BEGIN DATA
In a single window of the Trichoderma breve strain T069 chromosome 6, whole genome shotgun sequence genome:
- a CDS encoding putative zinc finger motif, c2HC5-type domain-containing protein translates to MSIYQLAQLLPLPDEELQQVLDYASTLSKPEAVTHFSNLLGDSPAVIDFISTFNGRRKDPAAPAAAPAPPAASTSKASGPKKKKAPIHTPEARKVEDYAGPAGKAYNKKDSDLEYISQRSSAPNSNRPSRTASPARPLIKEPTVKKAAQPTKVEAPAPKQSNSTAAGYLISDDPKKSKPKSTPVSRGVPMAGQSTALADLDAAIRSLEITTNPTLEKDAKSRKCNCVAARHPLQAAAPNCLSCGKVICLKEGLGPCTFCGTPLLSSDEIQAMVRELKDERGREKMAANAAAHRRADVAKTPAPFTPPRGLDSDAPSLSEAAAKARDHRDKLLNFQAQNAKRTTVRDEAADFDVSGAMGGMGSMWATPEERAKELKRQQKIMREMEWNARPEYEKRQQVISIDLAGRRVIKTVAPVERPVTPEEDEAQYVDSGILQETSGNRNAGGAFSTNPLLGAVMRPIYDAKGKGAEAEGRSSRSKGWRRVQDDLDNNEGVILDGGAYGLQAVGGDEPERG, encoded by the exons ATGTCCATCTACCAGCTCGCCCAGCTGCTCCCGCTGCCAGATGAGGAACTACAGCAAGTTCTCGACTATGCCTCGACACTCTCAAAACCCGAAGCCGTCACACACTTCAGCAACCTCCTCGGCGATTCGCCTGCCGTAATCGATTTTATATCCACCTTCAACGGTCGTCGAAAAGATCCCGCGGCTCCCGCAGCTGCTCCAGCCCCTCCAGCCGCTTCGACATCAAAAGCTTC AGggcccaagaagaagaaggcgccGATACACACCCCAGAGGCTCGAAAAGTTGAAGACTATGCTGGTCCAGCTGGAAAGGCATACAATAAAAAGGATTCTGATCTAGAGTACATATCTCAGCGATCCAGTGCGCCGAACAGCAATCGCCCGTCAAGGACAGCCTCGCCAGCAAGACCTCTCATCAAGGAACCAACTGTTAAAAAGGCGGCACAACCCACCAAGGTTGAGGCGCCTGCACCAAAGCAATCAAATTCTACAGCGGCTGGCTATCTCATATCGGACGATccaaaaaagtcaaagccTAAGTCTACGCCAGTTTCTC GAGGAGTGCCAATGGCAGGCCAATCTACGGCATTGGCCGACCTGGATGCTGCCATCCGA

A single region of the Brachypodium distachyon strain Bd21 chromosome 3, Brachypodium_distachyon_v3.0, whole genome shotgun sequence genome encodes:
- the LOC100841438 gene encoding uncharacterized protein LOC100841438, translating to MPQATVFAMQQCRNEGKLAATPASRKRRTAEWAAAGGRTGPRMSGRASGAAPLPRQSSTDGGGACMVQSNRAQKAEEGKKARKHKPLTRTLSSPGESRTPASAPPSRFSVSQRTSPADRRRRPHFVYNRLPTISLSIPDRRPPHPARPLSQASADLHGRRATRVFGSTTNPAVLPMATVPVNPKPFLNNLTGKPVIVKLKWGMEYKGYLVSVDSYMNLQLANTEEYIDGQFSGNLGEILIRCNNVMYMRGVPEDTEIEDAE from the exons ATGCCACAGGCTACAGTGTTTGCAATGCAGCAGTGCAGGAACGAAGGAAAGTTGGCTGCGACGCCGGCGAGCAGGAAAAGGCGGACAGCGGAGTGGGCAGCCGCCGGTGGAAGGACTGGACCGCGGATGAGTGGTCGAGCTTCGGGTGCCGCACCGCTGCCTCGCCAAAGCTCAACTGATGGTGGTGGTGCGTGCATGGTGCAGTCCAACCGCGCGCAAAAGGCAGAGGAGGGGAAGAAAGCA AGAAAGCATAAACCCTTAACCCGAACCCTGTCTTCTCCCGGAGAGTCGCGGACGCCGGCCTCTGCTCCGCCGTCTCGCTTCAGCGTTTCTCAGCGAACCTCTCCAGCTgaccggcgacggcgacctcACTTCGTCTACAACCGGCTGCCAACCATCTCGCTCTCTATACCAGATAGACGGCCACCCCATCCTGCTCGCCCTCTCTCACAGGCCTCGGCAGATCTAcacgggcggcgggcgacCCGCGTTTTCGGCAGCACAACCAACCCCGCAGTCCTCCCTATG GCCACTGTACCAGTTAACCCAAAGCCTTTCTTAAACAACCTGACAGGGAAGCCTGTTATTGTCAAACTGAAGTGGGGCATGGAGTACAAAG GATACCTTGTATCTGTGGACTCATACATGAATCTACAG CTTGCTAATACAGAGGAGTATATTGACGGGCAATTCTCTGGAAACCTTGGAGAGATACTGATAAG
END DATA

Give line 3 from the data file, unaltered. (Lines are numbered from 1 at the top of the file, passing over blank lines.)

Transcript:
A single region of the Brachypodium distachyon strain Bd21 chromosome 3, Brachypodium_distachyon_v3.0, whole genome shotgun sequence genome encodes: